Gpuvis Tracing Annotations

Gpuvis is a tool to visualize ftrace traces, with support for most GPU drivers to show GPU activity.

Mesa can emit trace markers to be displayed in Gpuvis, which is useful for figuring out why e.g. stalls are happening.

Run on Linux

Any traces can be made with trace-cmd. The Gpuvis repository contains scripts for configuring the markers needed for GPU events. To start tracing:

sh && sh
# Start your game etc. Then to capture a trace
# and to finally stop

The resulting trace file can be opened with Gpuvis.

Run on SteamOS

SteamOS includes a script (gpu-trace) to capture traces.

sudo gpu-trace
# Press Ctrl+C to stop capture and open report in gpuvis

Note that on SteamOS gpuvis is actually not installed by default, but the script does write a file in the current working directory. To open it you’ll want to do the following on your development machine:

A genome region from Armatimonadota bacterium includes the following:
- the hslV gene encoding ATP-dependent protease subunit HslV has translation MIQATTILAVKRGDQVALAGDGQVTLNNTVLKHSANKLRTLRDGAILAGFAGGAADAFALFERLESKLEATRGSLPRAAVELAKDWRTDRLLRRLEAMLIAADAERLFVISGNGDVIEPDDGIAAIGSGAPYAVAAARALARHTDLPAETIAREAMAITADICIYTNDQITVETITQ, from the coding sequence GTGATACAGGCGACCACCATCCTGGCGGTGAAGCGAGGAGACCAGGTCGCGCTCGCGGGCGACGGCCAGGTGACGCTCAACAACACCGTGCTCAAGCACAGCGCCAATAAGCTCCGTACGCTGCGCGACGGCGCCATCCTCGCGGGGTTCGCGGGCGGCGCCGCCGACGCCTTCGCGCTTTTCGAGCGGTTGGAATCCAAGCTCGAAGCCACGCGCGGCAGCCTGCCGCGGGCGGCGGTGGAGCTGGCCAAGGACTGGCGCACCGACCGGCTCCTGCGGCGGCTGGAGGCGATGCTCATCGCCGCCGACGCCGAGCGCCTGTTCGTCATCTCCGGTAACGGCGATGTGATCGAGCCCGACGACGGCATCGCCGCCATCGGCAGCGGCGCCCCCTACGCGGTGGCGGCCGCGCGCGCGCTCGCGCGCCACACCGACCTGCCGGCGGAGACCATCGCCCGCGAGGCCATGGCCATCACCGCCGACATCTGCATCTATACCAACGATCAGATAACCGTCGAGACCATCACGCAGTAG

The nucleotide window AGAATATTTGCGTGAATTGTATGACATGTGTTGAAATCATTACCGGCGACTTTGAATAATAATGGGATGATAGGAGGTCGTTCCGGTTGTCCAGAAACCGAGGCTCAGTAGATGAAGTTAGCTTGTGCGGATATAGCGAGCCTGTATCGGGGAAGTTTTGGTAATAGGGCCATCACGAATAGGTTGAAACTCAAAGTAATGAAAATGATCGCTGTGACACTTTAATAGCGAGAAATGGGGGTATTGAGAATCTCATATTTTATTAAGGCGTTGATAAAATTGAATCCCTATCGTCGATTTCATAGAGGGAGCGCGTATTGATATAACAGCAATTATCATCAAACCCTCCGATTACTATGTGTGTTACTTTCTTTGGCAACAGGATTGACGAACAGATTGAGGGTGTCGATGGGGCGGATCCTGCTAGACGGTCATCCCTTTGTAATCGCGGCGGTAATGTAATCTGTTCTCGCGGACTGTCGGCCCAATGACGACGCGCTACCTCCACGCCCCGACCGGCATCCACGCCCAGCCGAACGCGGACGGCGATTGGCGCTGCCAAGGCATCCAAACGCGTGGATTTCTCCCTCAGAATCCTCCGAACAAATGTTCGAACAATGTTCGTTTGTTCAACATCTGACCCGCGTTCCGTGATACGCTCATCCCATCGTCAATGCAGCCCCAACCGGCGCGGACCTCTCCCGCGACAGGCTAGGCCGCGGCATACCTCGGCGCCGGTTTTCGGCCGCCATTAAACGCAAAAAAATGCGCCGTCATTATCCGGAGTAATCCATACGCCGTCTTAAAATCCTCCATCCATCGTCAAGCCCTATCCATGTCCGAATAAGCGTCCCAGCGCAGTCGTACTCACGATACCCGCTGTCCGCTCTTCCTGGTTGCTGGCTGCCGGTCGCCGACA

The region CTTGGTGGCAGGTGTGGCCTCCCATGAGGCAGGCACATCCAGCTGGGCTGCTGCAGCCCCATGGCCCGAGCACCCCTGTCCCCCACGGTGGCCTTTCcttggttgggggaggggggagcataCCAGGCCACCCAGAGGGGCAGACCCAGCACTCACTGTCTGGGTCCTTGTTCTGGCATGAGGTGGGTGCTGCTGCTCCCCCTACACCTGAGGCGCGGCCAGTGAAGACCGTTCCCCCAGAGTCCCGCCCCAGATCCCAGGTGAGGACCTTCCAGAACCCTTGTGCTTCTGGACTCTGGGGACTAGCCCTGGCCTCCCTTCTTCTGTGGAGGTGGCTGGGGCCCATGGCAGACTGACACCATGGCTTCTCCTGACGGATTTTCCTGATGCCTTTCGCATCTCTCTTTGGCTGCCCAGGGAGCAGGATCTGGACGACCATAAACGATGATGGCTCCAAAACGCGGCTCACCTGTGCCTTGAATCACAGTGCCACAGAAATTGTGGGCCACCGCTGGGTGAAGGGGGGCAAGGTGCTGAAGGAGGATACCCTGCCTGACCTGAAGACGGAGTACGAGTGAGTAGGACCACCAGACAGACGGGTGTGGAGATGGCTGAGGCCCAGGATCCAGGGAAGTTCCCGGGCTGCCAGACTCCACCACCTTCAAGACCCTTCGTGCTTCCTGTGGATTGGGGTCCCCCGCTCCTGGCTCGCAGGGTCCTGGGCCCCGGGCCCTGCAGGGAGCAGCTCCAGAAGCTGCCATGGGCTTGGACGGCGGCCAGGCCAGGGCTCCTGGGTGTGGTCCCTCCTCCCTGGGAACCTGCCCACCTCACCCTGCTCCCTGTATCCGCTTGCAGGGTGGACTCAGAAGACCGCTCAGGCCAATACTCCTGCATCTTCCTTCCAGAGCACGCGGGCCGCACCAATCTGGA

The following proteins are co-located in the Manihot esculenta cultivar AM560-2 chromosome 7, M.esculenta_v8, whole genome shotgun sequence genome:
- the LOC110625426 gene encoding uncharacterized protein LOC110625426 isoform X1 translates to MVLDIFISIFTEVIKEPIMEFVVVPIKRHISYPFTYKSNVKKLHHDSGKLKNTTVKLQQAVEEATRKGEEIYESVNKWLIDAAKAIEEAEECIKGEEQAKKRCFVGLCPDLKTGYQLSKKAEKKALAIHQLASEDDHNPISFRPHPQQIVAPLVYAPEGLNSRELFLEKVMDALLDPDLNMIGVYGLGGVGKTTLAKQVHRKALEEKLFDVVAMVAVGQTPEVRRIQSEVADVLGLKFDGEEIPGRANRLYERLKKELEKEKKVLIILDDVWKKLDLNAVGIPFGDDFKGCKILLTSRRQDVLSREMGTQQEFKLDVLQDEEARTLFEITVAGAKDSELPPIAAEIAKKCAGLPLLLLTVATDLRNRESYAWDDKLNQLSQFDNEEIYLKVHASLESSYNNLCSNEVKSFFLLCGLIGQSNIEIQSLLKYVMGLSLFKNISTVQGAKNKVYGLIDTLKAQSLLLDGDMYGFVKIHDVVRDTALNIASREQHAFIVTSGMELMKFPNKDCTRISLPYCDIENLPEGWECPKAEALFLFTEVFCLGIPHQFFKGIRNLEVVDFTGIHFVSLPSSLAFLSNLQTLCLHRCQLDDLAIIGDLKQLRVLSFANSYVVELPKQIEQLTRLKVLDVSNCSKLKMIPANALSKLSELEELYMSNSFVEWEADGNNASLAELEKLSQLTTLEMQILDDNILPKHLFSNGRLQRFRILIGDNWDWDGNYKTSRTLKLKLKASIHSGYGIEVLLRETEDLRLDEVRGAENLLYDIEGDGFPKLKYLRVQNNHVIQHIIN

scp ./
./trace-cmd convert -i *.dat -o converted.dat --compression none --file-version 6
gpuvis *.json converted.dat

The main advantage of the gpu-trace script is that it has an integration with perf, so Gpuvis can also visualize perf samples in the timeline. Note that the perf file is preprocessed before being put into the zip file, so the trace is portable between machines.

Annotations in Steam games

Steam games are run in a container, and need the environment variable PRESSURE_VESSEL_DEVEL=1 to set up the tracing filesystem so the trace marker can be written. This can e.g. be done by going to the game properties in Steam and setting the command line to


Then you can run the game as usual, and the driver will write trace annotations.